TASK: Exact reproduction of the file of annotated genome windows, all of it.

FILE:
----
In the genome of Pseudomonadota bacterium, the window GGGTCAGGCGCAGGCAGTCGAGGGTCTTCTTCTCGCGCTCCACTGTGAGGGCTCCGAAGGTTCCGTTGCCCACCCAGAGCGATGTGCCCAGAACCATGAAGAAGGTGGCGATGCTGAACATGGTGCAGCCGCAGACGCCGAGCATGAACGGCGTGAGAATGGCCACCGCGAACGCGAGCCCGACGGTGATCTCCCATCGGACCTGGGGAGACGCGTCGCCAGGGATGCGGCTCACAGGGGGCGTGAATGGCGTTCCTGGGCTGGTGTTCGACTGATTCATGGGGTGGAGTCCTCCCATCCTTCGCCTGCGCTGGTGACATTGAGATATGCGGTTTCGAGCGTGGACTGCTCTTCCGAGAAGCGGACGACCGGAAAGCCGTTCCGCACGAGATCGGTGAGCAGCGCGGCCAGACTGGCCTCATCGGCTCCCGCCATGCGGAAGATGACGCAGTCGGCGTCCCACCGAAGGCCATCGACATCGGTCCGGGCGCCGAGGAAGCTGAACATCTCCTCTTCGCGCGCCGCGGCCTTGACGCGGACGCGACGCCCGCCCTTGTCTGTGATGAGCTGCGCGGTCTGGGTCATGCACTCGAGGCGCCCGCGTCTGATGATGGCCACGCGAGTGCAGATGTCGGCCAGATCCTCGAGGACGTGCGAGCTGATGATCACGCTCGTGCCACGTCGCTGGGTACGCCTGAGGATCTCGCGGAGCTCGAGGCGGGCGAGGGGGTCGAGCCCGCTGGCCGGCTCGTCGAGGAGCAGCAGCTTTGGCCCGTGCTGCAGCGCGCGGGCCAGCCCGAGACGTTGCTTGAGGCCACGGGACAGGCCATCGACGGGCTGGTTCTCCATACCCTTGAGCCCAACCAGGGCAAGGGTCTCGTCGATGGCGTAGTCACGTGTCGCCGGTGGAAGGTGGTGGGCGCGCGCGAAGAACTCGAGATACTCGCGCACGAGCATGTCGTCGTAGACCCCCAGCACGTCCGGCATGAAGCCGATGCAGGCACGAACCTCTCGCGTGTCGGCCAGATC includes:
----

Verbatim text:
In the genome of Pseudomonadota bacterium, the window GGGTCAGGCGCAGGCAGTCGAGGGTCTTCTTCTCGCGCTCCACTGTGAGGGCTCCGAAGGTTCCGTTGCCCACCCAGAGCGATGTGCCCAGAACCATGAAGAAGGTGGCGATGCTGAACATGGTGCAGCCGCAGACGCCGAGCATGAACGGCGTGAGAATGGCCACCGCGAACGCGAGCCCGACGGTGATCTCCCATCGGACCTGGGGAGACGCGTCGCCAGGGATGCGGCTCACAGGGGGCGTGAATGGCGTTCCTGGGCTGGTGTTCGACTGATTCATGGGGTGGAGTCCTCCCATCCTTCGCCTGCGCTGGTGACATTGAGATATGCGGTTTCGAGCGTGGACTGCTCTTCCGAGAAGCGGACGACCGGAAAGCCGTTCCGCACGAGATCGGTGAGCAGCGCGGCCAGACTGGCCTCATCGGCTCCCGCCATGCGGAAGATGACGCAGTCGGCGTCCCACCGAAGGCCATCGACATCGGTCCGGGCGCCGAGGAAGCTGAACATCTCCTCTTCGCGCGCCGCGGCCTTGACGCGGACGCGACGCCCGCCCTTGTCTGTGATGAGCTGCGCGGTCTGGGTCATGCACTCGAGGCGCCCGCGTCTGATGATGGCCACGCGAGTGCAGATGTCGGCCAGATCCTCGAGGACGTGCGAGCTGATGATCACGCTCGTGCCACGTCGCTGGGTACGCCTGAGGATCTCGCGGAGCTCGAGGCGGGCGAGGGGGTCGAGCCCGCTGGCCGGCTCGTCGAGGAGCAGCAGCTTTGGCCCGTGCTGCAGCGCGCGGGCCAGCCCGAGACGTTGCTTGAGGCCACGGGACAGGCCATCGACGGGCTGGTTCTCCATACCCTTGAGCCCAACCAGGGCAAGGGTCTCGTCGATGGCGTAGTCACGTGTCGCCGGTGGAAGGTGGTGGGCGCGCGCGAAGAACTCGAGATACTCGCGCACGAGCATGTCGTCGTAGACCCCCAGCACGTCCGGCATGAAGCCGATGCAGGCACGAACCTCTCGCGTGTCGGCCAGATC includes: